Manitoba

Striking Winnipeg Free Press workers to consider potential deal

Workers at the Winnipeg Free Press who have been walking the picket line for two weeks will vote on a new offer from the company on Tuesday.

Workers at the Winnipeg Free Press who have been walking the picket line for two weeks will vote on a new offer from the company on Tuesday.

After nine hours of negotiating on Sunday, the newspaper made what it is calling its final offer to the employees.

Mary Agnes Welch, spokeswoman for the Communication, Energy and Paperworkers Union, says the union is not recommending the offer, but felt it was up to the members to have their say.

"I think what they're saying is that they've gone as far as they can go with the company at the bargaining table without taking it back to the members so that the members can have their say," she said.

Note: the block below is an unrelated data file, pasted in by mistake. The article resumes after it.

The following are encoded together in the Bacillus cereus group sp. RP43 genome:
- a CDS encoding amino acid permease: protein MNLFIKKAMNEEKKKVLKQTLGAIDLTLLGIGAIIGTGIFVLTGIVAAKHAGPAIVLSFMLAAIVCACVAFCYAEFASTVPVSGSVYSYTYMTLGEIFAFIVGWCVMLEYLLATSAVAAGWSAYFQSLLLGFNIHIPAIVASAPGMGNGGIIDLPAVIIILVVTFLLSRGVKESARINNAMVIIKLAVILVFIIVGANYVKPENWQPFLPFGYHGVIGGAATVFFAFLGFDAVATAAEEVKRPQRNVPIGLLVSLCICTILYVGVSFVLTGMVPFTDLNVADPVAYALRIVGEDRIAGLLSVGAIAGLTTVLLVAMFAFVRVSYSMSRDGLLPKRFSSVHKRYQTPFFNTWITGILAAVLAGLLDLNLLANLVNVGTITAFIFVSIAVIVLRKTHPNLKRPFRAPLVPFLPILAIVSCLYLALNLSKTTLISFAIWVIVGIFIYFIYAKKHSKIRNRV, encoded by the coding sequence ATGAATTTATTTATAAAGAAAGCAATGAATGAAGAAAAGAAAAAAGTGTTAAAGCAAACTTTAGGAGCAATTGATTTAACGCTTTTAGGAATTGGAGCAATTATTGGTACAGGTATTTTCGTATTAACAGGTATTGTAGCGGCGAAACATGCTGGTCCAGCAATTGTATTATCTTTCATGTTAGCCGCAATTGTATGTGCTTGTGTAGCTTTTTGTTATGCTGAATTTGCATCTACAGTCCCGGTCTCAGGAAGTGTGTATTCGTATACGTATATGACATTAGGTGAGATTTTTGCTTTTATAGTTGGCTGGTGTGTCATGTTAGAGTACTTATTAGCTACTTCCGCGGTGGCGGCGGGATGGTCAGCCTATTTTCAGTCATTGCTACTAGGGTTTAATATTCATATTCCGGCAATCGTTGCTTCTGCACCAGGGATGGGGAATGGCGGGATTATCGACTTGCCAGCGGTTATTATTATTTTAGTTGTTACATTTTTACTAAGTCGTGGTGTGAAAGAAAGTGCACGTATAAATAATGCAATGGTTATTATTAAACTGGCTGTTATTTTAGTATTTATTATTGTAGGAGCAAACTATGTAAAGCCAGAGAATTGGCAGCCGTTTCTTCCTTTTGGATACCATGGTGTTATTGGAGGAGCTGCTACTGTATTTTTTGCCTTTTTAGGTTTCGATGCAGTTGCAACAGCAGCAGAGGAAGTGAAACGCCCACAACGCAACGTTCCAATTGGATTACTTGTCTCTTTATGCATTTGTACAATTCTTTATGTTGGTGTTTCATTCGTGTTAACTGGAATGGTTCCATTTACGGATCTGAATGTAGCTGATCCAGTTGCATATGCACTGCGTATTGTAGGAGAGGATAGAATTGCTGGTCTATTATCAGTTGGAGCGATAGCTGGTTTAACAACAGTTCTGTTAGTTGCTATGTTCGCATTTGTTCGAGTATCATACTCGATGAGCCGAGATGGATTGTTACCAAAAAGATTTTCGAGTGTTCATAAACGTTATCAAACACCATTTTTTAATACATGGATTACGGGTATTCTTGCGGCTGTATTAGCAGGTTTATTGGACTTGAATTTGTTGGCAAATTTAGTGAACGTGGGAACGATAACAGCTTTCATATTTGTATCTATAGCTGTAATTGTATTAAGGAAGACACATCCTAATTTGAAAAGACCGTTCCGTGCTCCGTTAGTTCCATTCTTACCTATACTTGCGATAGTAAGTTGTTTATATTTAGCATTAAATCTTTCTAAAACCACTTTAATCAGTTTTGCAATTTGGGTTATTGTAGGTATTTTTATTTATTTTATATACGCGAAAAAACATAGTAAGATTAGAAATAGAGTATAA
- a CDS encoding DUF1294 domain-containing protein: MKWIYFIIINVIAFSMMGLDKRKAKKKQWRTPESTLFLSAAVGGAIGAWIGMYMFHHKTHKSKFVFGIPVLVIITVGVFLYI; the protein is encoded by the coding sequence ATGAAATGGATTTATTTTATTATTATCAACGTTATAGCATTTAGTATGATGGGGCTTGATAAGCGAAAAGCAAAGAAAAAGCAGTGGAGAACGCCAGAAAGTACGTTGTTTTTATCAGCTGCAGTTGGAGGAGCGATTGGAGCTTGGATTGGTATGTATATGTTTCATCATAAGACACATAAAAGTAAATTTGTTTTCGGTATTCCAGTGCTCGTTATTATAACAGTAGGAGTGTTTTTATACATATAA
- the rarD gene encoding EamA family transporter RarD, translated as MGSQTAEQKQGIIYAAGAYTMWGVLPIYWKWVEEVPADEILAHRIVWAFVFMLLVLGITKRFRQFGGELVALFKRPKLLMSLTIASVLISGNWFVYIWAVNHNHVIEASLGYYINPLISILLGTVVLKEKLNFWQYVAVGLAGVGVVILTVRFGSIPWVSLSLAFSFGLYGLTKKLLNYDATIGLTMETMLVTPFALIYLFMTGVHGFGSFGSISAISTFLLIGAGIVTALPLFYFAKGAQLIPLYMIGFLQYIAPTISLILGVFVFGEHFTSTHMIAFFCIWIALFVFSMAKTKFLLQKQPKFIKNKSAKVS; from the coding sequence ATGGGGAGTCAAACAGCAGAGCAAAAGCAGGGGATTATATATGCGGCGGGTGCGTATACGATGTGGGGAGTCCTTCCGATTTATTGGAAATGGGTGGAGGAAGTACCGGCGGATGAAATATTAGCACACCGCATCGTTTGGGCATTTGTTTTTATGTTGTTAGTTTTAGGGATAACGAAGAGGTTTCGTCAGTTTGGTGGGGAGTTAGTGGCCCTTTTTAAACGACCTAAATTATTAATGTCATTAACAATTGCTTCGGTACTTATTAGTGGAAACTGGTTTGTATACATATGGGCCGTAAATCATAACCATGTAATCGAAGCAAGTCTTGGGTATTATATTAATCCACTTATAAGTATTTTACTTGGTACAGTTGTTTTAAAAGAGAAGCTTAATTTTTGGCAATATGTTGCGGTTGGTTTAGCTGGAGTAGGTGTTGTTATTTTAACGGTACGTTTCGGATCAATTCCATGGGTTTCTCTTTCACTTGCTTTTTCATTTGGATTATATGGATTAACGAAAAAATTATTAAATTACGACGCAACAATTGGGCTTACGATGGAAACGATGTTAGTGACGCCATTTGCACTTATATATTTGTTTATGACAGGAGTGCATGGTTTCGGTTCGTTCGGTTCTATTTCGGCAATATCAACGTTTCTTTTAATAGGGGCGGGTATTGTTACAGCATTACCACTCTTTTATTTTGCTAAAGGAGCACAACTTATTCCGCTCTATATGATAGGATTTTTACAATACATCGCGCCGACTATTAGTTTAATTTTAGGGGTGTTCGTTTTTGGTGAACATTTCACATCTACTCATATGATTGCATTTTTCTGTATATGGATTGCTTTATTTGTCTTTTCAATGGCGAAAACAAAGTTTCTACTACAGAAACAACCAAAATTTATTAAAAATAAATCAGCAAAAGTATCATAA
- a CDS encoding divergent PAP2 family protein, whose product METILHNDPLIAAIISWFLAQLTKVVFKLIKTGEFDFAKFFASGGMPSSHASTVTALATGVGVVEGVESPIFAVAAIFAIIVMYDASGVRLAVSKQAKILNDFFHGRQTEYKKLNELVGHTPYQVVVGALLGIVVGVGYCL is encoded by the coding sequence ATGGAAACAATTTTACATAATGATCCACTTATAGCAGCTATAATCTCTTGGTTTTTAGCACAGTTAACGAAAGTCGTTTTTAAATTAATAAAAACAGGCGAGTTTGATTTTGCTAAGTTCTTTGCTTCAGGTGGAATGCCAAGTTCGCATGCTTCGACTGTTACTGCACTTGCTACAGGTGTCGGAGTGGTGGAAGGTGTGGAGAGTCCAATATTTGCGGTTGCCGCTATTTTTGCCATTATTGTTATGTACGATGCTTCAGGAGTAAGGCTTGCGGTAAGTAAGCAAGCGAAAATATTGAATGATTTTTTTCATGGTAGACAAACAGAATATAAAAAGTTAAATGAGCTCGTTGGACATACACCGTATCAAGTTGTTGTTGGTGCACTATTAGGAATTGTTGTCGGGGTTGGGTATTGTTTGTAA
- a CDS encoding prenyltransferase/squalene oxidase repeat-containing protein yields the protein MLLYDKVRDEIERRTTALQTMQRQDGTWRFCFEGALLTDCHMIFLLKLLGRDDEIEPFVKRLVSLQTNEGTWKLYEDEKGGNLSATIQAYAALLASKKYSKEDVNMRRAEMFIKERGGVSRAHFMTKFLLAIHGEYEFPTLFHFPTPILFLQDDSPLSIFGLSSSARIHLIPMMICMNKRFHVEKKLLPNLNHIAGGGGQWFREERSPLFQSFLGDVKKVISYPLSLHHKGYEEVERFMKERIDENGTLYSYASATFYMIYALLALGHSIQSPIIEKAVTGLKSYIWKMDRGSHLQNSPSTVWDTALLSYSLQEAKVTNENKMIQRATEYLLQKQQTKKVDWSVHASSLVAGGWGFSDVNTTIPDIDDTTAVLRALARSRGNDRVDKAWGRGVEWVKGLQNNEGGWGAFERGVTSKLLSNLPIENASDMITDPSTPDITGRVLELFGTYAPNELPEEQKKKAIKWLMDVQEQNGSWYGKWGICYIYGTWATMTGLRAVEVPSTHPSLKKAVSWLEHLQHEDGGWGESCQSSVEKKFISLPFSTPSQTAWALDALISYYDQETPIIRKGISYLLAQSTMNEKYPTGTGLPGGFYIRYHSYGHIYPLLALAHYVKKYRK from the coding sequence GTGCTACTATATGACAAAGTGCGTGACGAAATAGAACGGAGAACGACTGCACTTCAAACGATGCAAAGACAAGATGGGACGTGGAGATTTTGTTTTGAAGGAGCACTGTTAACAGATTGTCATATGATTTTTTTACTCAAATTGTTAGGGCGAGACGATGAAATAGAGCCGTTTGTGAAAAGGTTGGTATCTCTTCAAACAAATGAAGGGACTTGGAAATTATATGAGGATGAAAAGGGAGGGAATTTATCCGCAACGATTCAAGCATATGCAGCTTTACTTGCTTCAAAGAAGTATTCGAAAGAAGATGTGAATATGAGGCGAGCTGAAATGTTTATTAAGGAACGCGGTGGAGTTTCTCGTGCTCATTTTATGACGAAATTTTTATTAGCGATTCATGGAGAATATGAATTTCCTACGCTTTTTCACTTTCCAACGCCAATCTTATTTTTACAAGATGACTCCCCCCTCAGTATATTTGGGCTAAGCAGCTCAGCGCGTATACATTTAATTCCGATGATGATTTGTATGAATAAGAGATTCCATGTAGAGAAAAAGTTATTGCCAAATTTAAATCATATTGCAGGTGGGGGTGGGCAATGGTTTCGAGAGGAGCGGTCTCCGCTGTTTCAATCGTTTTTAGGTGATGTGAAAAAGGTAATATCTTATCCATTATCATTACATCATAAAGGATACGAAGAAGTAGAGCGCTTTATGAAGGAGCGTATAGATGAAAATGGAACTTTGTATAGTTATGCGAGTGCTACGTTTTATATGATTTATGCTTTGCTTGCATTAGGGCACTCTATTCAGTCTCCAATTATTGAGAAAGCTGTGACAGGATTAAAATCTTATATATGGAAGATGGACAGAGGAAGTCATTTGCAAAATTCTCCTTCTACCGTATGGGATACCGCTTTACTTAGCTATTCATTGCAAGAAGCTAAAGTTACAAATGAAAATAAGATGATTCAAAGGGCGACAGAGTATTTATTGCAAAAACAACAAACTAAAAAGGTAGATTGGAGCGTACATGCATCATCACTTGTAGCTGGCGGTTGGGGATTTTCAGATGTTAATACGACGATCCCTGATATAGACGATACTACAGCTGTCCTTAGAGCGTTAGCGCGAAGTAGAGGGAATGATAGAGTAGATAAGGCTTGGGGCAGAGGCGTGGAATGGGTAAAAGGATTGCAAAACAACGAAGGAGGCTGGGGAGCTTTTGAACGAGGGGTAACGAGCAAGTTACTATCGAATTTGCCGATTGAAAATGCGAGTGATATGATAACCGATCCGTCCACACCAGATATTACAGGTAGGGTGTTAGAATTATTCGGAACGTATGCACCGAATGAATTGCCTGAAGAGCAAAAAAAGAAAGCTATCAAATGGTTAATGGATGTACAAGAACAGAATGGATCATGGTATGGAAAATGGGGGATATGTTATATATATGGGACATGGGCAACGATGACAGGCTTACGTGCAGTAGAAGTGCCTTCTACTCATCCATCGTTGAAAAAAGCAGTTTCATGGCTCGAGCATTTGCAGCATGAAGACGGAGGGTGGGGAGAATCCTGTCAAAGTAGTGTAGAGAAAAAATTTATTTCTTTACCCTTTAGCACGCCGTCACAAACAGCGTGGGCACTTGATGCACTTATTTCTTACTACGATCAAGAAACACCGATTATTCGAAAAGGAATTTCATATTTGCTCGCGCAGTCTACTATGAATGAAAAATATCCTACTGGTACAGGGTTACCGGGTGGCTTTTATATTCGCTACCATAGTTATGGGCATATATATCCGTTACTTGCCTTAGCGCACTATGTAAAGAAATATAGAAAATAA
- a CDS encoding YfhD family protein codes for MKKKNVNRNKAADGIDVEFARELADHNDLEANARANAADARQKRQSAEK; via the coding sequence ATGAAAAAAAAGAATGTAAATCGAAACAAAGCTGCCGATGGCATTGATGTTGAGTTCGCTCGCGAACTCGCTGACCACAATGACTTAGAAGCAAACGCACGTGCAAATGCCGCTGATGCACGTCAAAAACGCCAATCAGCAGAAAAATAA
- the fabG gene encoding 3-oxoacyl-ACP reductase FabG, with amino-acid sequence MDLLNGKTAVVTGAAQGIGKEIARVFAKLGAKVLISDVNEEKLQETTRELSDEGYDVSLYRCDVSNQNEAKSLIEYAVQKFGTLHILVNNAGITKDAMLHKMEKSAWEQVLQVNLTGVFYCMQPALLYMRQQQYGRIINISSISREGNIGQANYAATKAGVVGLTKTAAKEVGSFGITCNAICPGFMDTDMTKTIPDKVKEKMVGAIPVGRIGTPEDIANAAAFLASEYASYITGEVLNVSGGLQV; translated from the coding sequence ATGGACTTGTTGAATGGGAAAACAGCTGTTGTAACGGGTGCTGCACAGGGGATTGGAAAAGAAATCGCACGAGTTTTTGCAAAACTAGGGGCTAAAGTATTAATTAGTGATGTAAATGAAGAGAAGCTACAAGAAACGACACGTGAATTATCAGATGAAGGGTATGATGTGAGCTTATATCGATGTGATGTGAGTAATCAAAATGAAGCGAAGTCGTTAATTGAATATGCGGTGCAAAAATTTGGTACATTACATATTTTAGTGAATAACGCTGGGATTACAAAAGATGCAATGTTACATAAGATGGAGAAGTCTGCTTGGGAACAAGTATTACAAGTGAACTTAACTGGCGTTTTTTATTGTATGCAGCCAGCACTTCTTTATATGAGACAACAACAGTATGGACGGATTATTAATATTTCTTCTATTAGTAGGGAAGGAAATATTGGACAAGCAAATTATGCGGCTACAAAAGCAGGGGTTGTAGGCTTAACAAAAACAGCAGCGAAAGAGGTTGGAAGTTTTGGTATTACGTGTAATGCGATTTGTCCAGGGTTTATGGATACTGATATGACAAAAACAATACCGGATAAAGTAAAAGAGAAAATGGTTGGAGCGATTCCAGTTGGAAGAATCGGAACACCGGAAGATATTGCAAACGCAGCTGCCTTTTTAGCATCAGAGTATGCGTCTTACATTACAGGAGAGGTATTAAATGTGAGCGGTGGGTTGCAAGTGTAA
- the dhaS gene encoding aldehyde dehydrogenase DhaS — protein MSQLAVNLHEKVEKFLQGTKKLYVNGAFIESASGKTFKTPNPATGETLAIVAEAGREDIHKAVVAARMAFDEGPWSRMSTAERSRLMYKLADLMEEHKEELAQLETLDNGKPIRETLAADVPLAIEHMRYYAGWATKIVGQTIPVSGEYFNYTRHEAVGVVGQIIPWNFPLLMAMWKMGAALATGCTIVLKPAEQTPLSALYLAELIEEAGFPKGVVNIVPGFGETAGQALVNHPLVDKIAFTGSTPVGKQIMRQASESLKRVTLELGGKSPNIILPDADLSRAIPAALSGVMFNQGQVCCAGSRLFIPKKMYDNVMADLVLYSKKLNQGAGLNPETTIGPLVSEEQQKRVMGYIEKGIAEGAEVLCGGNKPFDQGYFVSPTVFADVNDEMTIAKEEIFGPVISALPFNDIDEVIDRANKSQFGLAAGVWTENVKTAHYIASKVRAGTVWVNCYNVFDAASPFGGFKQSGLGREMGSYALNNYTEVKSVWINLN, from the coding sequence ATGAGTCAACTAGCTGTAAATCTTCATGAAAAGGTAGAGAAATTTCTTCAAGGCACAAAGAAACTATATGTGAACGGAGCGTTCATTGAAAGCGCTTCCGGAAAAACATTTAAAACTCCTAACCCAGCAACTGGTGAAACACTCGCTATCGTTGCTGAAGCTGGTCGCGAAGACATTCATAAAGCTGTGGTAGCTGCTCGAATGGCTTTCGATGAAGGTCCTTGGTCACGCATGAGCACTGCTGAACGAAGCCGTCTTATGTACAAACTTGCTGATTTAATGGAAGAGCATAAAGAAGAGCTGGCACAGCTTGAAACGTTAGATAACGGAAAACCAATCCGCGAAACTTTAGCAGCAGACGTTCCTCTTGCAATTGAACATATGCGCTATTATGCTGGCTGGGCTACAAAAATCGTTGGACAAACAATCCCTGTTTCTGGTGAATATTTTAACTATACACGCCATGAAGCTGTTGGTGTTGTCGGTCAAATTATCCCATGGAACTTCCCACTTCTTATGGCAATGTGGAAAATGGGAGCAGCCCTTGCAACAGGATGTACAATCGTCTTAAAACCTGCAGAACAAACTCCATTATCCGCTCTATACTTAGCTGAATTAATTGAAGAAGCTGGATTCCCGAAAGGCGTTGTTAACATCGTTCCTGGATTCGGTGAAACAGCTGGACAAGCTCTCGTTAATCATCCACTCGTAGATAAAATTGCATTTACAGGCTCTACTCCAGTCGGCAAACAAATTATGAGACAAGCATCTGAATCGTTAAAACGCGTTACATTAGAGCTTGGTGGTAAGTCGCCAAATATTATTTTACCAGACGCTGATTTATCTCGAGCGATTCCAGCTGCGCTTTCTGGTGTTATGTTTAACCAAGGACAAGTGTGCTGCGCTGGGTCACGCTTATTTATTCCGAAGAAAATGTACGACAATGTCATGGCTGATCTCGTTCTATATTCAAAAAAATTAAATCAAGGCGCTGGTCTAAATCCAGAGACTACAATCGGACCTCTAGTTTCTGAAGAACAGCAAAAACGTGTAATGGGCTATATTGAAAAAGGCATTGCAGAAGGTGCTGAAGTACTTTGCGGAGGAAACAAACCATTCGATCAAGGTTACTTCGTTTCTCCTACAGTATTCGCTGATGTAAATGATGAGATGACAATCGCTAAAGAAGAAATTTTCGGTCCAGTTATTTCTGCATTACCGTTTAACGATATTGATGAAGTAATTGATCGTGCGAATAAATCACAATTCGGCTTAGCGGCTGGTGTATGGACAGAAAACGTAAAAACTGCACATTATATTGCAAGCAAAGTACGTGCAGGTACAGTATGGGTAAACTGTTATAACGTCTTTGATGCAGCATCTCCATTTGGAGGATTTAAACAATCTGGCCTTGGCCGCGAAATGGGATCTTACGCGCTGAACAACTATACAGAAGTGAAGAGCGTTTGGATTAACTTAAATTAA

"I think unless all the workers of the Free Press say, 'This latest deal is terrible, we won't accept it,' we figure the company won't move much more at the bargaining table."

Some of the key sticking points are wages and the amount of money Free Press carriers are given to cover the cost of using their own vehicles, Welch said.

"We wanted a better gas-mileage formula for our carriers, most of whom make, you know, $12,000, $13,000 a year. We wanted a few really pretty modest improvements to language, you know, better vision care, a few tweaks to seniority rights, and a wage increase, a decent one," she said.

The striking workers will vote on the offer on Tuesday. 

In the meantime, pickets will remain up at the Free Press building on Mountain Avenue and at the flyer depot on Notre Dame Avenue.

About 1,000 members of the Communications, Energy and Paperworkers Union, which represents editorial, advertising, circulation and press staff, as well as newspaper carriers, launched the strike at noon on Oct. 13. The workers have been without a contract since Oct. 1.

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